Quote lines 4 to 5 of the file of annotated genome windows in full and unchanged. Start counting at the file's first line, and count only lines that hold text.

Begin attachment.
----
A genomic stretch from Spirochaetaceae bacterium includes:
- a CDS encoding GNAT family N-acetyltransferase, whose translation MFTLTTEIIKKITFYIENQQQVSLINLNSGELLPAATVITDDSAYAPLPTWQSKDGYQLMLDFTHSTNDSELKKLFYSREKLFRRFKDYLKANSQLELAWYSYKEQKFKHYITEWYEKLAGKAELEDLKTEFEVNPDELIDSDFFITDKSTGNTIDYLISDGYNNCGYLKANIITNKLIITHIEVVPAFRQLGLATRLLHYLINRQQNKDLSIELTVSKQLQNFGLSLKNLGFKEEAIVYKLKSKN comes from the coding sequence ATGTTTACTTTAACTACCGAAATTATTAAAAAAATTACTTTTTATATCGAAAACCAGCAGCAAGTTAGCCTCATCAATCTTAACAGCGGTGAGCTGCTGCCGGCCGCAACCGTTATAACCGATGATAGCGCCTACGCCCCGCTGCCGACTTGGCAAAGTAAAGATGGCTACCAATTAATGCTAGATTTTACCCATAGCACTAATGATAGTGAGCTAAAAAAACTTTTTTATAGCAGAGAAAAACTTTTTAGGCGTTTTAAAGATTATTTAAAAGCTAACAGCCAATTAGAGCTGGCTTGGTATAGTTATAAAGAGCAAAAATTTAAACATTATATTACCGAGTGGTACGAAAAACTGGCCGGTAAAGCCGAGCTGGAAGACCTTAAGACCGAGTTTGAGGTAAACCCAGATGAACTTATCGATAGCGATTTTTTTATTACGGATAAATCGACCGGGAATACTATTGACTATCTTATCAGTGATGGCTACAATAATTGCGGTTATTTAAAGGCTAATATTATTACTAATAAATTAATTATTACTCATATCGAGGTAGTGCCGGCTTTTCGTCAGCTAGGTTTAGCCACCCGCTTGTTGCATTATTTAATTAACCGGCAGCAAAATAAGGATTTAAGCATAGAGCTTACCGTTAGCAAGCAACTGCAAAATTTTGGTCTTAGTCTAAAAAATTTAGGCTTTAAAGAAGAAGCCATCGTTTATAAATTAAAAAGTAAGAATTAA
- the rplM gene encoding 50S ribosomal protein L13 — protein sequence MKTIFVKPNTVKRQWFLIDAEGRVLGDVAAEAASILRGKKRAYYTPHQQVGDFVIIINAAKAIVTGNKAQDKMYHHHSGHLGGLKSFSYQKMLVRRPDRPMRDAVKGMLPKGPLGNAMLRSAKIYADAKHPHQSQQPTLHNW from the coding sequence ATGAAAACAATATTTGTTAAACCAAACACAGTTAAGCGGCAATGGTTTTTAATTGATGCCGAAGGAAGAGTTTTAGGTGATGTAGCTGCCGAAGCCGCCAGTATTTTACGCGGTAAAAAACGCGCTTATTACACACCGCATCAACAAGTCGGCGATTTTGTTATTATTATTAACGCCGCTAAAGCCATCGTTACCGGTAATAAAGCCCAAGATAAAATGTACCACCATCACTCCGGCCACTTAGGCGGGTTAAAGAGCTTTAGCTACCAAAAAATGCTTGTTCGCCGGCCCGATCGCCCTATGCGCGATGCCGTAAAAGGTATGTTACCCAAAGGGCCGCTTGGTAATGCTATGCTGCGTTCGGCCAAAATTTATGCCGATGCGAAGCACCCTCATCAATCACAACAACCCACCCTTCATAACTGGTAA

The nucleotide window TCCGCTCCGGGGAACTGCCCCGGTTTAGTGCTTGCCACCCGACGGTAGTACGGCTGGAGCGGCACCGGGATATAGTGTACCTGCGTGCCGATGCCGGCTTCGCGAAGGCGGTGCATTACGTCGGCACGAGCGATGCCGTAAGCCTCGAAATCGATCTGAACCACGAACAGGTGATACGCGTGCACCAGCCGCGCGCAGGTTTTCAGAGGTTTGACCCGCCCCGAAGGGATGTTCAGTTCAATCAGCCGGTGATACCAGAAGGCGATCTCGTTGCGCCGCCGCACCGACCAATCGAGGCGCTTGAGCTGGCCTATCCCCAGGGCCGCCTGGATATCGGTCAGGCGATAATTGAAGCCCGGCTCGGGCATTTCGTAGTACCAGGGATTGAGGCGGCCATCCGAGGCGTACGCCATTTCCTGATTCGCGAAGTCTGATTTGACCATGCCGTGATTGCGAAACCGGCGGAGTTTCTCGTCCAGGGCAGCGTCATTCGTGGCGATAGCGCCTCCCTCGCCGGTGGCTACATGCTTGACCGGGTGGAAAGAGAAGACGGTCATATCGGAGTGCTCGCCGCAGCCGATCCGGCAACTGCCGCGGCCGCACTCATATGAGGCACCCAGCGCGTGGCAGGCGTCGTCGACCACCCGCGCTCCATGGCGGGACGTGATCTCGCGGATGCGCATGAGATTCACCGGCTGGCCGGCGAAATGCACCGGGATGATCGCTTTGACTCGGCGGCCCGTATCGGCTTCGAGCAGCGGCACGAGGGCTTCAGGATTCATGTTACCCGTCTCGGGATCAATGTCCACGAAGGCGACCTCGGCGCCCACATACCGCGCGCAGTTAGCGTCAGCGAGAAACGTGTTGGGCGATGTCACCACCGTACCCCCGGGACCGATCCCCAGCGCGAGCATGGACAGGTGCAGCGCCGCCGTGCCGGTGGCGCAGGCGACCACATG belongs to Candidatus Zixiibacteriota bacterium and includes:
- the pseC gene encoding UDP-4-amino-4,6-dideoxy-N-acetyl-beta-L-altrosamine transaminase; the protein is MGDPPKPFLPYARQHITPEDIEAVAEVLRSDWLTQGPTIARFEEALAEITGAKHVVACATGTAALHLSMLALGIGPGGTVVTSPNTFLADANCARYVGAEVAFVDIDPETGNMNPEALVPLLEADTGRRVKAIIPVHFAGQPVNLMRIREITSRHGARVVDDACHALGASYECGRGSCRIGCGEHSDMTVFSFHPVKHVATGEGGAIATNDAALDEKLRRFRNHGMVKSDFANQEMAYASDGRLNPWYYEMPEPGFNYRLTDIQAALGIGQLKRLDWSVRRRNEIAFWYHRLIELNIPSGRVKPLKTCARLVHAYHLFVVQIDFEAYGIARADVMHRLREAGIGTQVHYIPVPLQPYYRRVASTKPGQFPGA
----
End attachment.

The nucleotide window TCCGCTCCGGGGAACTGCCCCGGTTTAGTGCTTGCCACCCGACGGTAGTACGGCTGGAGCGGCACCGGGATATAGTGTACCTGCGTGCCGATGCCGGCTTCGCGAAGGCGGTGCATTACGTCGGCACGAGCGATGCCGTAAGCCTCGAAATCGATCTGAACCACGAACAGGTGATACGCGTGCACCAGCCGCGCGCAGGTTTTCAGAGGTTTGACCCGCCCCGAAGGGATGTTCAGTTCAATCAGCCGGTGATACCAGAAGGCGATCTCGTTGCGCCGCCGCACCGACCAATCGAGGCGCTTGAGCTGGCCTATCCCCAGGGCCGCCTGGATATCGGTCAGGCGATAATTGAAGCCCGGCTCGGGCATTTCGTAGTACCAGGGATTGAGGCGGCCATCCGAGGCGTACGCCATTTCCTGATTCGCGAAGTCTGATTTGACCATGCCGTGATTGCGAAACCGGCGGAGTTTCTCGTCCAGGGCAGCGTCATTCGTGGCGATAGCGCCTCCCTCGCCGGTGGCTACATGCTTGACCGGGTGGAAAGAGAAGACGGTCATATCGGAGTGCTCGCCGCAGCCGATCCGGCAACTGCCGCGGCCGCACTCATATGAGGCACCCAGCGCGTGGCAGGCGTCGTCGACCACCCGCGCTCCATGGCGGGACGTGATCTCGCGGATGCGCATGAGATTCACCGGCTGGCCGGCGAAATGCACCGGGATGATCGCTTTGACTCGGCGGCCCGTATCGGCTTCGAGCAGCGGCACGAGGGCTTCAGGATTCATGTTACCCGTCTCGGGATCAATGTCCACGAAGGCGACCTCGGCGCCCACATACCGCGCGCAGTTAGCGTCAGCGAGAAACGTGTTGGGCGATGTCACCACCGTACCCCCGGGACCGATCCCCAGCGCGAGCATGGACAGGTGCAGCGCCGCCGTGCCGGTGGCGCAGGCGACCACATG belongs to Candidatus Zixiibacteriota bacterium and includes:
- the pseC gene encoding UDP-4-amino-4,6-dideoxy-N-acetyl-beta-L-altrosamine transaminase; the protein is MGDPPKPFLPYARQHITPEDIEAVAEVLRSDWLTQGPTIARFEEALAEITGAKHVVACATGTAALHLSMLALGIGPGGTVVTSPNTFLADANCARYVGAEVAFVDIDPETGNMNPEALVPLLEADTGRRVKAIIPVHFAGQPVNLMRIREITSRHGARVVDDACHALGASYECGRGSCRIGCGEHSDMTVFSFHPVKHVATGEGGAIATNDAALDEKLRRFRNHGMVKSDFANQEMAYASDGRLNPWYYEMPEPGFNYRLTDIQAALGIGQLKRLDWSVRRRNEIAFWYHRLIELNIPSGRVKPLKTCARLVHAYHLFVVQIDFEAYGIARADVMHRLREAGIGTQVHYIPVPLQPYYRRVASTKPGQFPGA